Assessment in Secondary Education, is it formative and shared? Exploring perceptions of professionals and future professionals in Education

¿Es formativa la evaluación en Educación Secundaria? Explorando percepciones de profesionales y futuros profesionales de Educación

Sonia Asún Dieste, Mª Rosario Romero-Martín, Esther Cascarosa Salillas, Isabel Iranzo Navarro

Assessment in Secondary Education, is it formative and shared? Exploring perceptions of professionals and future professionals in Education

Cultura, Ciencia y Deporte, vol. 18, no. 55, 2023

Universidad Católica San Antonio de Murcia

Sonia Asún Dieste

University of Zaragoza, Spain

Mª Rosario Romero-Martín *

University of Zaragoza, Spain

Esther Cascarosa Salillas

University of Zaragoza, Spain

Isabel Iranzo Navarro

University of Zaragoza, Spain

Received: 24 july 2022

Accepted: 13 january 2023

Abstract: The aim of this research was to explore the perceptions of education professionals and future professionals on the existence of formative assessment in secondary education. A qualitative and quantitative convergent parallel mixed method study was designed. The participants were 8 Secondary Education teachers who collaborate as tutors in the Teaching Master’s Degree at the Spanish public university and who took part in a focus group, and 60 pre-service students who were completing a practicum in schools for this same Master’s Degree and who answered a questionnaire. The results showed a great diversity in perceptions of the implementation of formative assessment. However, the use of summative assessment seemed to be perceived as predominant in the high schools studied, as well as performance tests and examinations. In conclusion, these means of assessment are still consolidated by traditionalist conceptions, both of teachers and of students and families, that are limiting the progress of formative assessment in schools, while innovating and engaged teachers try to foment their implementation.

Keywords: formative assessment, assessment methods, secondary education, initial teacher training, higher education.

Resumen: El objetivo de esta investigación fue explorar las percepciones de profesionales y futuros profesionales de la Educación sobre la existencia de la evaluación formativa en Educación Secundaria (ES). Se diseñó un método de investigación mixto paralelo convergente, cualitativo y cuantitativo. Participaron 8 profesores de Educación Secundaria que colaboran como tutores en el Master de Profesorado de una universidad pública española en un grupo de discusión y 60 estudiantes en prácticas en centros educativos de ese mismo Master que respondieron a un cuestionario. Los resultados evidenciaron gran disparidad en las percepciones sobre la implementación de evaluación formativa si bien el uso de la evaluación sumativa pareció percibirse como mayoritaria en los centros de ES estudiados, así como los exámenes y pruebas de ejecución. Se concluye que estos medios de evaluación se mantienen consolidados por concepciones tradicionalistas, tanto del profesorado como de estudiantes y familias, que limitan el desarrollo de la evaluación formativa en los centros educativos, mientras los docentes innovadores, implicados y entusiastas, intentan hacerla emerger.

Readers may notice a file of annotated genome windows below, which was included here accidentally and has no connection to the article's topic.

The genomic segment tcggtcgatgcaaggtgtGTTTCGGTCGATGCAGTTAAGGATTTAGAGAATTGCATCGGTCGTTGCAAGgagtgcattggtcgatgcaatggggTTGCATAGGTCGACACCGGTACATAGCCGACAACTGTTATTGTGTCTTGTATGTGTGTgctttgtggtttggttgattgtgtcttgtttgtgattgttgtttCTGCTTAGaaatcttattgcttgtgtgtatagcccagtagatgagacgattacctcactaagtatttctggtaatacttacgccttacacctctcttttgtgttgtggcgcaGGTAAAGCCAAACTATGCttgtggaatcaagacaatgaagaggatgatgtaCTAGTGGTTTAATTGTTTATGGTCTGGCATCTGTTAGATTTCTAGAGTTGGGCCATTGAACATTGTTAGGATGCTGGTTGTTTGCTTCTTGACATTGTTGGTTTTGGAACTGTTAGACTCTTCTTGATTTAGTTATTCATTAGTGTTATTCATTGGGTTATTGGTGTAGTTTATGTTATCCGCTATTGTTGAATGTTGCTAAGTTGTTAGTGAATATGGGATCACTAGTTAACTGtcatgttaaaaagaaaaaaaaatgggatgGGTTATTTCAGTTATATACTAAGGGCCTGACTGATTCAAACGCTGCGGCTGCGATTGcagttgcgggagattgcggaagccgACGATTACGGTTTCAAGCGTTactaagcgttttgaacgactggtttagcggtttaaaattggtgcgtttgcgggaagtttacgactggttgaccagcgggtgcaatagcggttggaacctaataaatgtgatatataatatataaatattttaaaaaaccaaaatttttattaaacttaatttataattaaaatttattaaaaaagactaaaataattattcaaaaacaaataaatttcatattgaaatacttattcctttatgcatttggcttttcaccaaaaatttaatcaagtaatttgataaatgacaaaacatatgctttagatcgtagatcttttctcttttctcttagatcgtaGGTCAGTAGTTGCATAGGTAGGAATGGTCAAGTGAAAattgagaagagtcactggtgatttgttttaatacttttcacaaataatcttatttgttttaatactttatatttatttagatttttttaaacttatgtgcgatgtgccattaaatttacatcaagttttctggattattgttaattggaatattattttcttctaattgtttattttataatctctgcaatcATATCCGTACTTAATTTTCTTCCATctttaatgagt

Palabras clave: evaluación formativa, métodos de evaluación, enseñanza secundaria, formación del profesorado, educación superior.


At the end of the last century, the intense social, economic and cultural transformations that occurred motivated international organisations (OECD, Council of Europe, UNESCO) to define a common framework of aptitudes that should be acquired by citizens of a knowledge society, to allow individuals to develop in a changing world.

The OECD project Definition and Selection of Competencies (DeSeCo) was generated within this framework (1999). Its aim was to establish a compendium of key competencies which every individual should acquire and which should go beyond the particularities of each specific culture. The European Union in its programme Lifelong education and learning adopted a framework of eight competencies in educational subjects, and recommended that member states incorporate them into their educational programmes (European Parliament, 2006). In Spain the Organic Law on Education (LOE) from 2006 introduced the concept of basic competencies as an essential curricular element in non-university education.

The incorporation of competencies as a curricular element meant that since then there has been a progressive adaptation of the traditional elements of teaching programmes. For Toribio Briñas (2010) this adaptation should involve: (1) reformulating objectives in terms of capacities in a more operative manner; (2) defining multifunctional, transferable and dynamic contents, as the learning acquired should transcend concrete situations; all in a context of transversality and integration of knowledge; (3) designing learning activities within a wider context, that is, not limited solely to the classroom; (4) in methodology and organisation, creating spaces for cooperation and integration among groups from different levels; as well as facilitating the development of personalised learning itineraries according to the students’ needs; and (5) in assessment, breaking down its elements and defining clear assessment indicators. The “assessment procedures should be adequate for the curricular model we are referring to, thus leaving aside the almost hegemonic model of exams” (p.43). Moreover, for the mentioned author the assessment criteria should refer to the key competencies, from which the assessable learning standards will be defined for the end of each cycle (LOMCE, 2013), even though we have to remark that in the new educational law, LOMLOE (2020), these standards have been given the nature of guidelines.